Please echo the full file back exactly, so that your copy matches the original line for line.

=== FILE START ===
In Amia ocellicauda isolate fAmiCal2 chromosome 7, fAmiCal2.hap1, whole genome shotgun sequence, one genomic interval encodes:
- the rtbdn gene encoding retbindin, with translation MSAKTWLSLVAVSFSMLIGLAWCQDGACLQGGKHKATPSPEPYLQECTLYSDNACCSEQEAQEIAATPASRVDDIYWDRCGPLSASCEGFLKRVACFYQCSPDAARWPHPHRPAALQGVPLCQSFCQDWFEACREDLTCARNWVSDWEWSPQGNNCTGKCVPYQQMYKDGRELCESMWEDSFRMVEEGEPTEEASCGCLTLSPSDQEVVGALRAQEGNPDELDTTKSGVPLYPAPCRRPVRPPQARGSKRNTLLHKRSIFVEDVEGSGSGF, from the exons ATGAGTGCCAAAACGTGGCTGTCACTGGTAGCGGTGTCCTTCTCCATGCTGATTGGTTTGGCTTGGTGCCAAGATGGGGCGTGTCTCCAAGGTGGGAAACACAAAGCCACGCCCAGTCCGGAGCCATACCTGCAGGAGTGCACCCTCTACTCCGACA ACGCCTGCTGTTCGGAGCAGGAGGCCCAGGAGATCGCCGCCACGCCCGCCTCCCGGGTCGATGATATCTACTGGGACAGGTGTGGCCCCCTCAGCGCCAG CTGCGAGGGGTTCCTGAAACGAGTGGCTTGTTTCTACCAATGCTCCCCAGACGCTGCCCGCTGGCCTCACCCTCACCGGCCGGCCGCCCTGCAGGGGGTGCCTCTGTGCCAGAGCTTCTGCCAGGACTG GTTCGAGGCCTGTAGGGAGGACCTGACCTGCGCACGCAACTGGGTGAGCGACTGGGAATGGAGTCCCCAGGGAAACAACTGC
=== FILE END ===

In Amia ocellicauda isolate fAmiCal2 chromosome 7, fAmiCal2.hap1, whole genome shotgun sequence, one genomic interval encodes:
- the rtbdn gene encoding retbindin, with translation MSAKTWLSLVAVSFSMLIGLAWCQDGACLQGGKHKATPSPEPYLQECTLYSDNACCSEQEAQEIAATPASRVDDIYWDRCGPLSASCEGFLKRVACFYQCSPDAARWPHPHRPAALQGVPLCQSFCQDWFEACREDLTCARNWVSDWEWSPQGNNCTGKCVPYQQMYKDGRELCESMWEDSFRMVEEGEPTEEASCGCLTLSPSDQEVVGALRAQEGNPDELDTTKSGVPLYPAPCRRPVRPPQARGSKRNTLLHKRSIFVEDVEGSGSGF, from the exons ATGAGTGCCAAAACGTGGCTGTCACTGGTAGCGGTGTCCTTCTCCATGCTGATTGGTTTGGCTTGGTGCCAAGATGGGGCGTGTCTCCAAGGTGGGAAACACAAAGCCACGCCCAGTCCGGAGCCATACCTGCAGGAGTGCACCCTCTACTCCGACA ACGCCTGCTGTTCGGAGCAGGAGGCCCAGGAGATCGCCGCCACGCCCGCCTCCCGGGTCGATGATATCTACTGGGACAGGTGTGGCCCCCTCAGCGCCAG CTGCGAGGGGTTCCTGAAACGAGTGGCTTGTTTCTACCAATGCTCCCCAGACGCTGCCCGCTGGCCTCACCCTCACCGGCCGGCCGCCCTGCAGGGGGTGCCTCTGTGCCAGAGCTTCTGCCAGGACTG GTTCGAGGCCTGTAGGGAGGACCTGACCTGCGCACGCAACTGGGTGAGCGACTGGGAATGGAGTCCCCAGGGAAACAACTGC